New South Wales National Parks Defending the Culling of Feral Horses

New South Wales National Parks Defending the Culling of Feral Horses

The recent trial of aerial culling in Kosciuszko National Park by the New South Wales (NSW) government has sparked controversy.

The culling, which aimed to reduce the feral horse population, has been defended as a necessary and humane measure to protect endangered species and ecosystems within the park.

At the heart of the controversy is the “repeat shooting” policy employed during the trial. Atticus Fleming, the head of the NSW National Parks and Wildlife Service, defended the approach, emphasizing its intent to ensure the “most rapid death possible.”

During the trial, some horses were shot up to 15 times, with an average of more than seven shots per animal.

Fleming asserted that the repeat shooting policy contributed to a “positive welfare outcome”, as multiple shots to the target area were delivered within seconds, leading to a swift and “humane” process.

According to him, advice from the RSPCA and veterinarians supported this approach, with an average time to unconsciousness reported at five seconds.

The NSW government faces the challenge of managing the feral horse population, estimated to be as high as 22,500 in the park, while striving to achieve a legislatively mandated target of reducing the population to 3,000 by mid-2027.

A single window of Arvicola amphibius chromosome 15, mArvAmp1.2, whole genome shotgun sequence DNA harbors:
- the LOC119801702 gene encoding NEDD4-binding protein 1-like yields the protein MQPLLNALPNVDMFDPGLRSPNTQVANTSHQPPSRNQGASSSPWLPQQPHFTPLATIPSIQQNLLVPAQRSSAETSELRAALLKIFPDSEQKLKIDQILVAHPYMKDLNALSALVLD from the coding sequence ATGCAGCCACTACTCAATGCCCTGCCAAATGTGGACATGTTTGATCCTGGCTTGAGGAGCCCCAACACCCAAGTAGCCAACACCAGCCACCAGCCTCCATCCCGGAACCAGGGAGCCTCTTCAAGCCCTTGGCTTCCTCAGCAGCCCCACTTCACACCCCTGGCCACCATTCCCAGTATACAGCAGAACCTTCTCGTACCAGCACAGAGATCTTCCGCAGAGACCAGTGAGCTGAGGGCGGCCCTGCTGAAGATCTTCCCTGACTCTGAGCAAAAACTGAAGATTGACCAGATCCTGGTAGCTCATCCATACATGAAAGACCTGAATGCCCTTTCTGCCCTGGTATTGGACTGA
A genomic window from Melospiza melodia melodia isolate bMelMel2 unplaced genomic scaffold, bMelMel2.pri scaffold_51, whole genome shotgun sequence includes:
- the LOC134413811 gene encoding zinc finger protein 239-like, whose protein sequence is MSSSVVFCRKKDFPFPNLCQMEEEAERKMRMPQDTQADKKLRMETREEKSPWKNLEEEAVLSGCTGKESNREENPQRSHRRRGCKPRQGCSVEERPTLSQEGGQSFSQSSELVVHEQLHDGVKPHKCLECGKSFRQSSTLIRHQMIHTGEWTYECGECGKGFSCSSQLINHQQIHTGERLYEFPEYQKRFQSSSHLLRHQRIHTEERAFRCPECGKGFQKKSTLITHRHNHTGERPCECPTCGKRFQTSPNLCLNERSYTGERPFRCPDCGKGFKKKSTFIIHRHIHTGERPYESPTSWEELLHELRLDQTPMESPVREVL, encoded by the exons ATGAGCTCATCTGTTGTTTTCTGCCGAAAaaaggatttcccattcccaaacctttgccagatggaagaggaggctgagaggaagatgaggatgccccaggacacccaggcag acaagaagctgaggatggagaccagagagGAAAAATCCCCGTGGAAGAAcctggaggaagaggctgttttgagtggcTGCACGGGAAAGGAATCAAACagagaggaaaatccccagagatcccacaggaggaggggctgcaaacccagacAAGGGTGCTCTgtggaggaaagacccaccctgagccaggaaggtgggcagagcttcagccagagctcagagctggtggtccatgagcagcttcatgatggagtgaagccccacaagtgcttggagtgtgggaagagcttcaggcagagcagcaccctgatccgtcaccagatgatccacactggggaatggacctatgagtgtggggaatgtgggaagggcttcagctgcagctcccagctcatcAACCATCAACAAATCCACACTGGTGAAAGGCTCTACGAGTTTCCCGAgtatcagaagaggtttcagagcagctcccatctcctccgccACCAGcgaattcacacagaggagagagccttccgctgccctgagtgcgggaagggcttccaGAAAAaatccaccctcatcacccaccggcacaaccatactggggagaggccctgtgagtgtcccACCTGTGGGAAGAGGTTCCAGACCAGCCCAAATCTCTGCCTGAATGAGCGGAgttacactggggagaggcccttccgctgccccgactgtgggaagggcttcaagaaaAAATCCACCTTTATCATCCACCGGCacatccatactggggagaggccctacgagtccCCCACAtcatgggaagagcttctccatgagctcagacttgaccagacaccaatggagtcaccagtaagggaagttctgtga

The growth of the horse population has prompted the government to adopt controversial measures, including aerial culling, to address the ecological impact on the park.

Environmental Minister Penny Sharpe acknowledged the controversy surrounding aerial culling but emphasized its necessity to bring the feral horse population down to a manageable level.

Sharpe argued that controlling the horse population is crucial for the well-being of the park and its endangered species.

Despite the government’s justifications, critics raise ethical concerns. Ward highlighted the potential cruelty of chasing wild horses with helicopters, describing it as “tormenting and terrifying.” She suggested that such actions could be considered unnecessary acts of cruelty.

This article by Trinity Sparke was first published by One Green Planet on 19 December 2023. Image Credit :ms_pics_and_more/Shutterstock.

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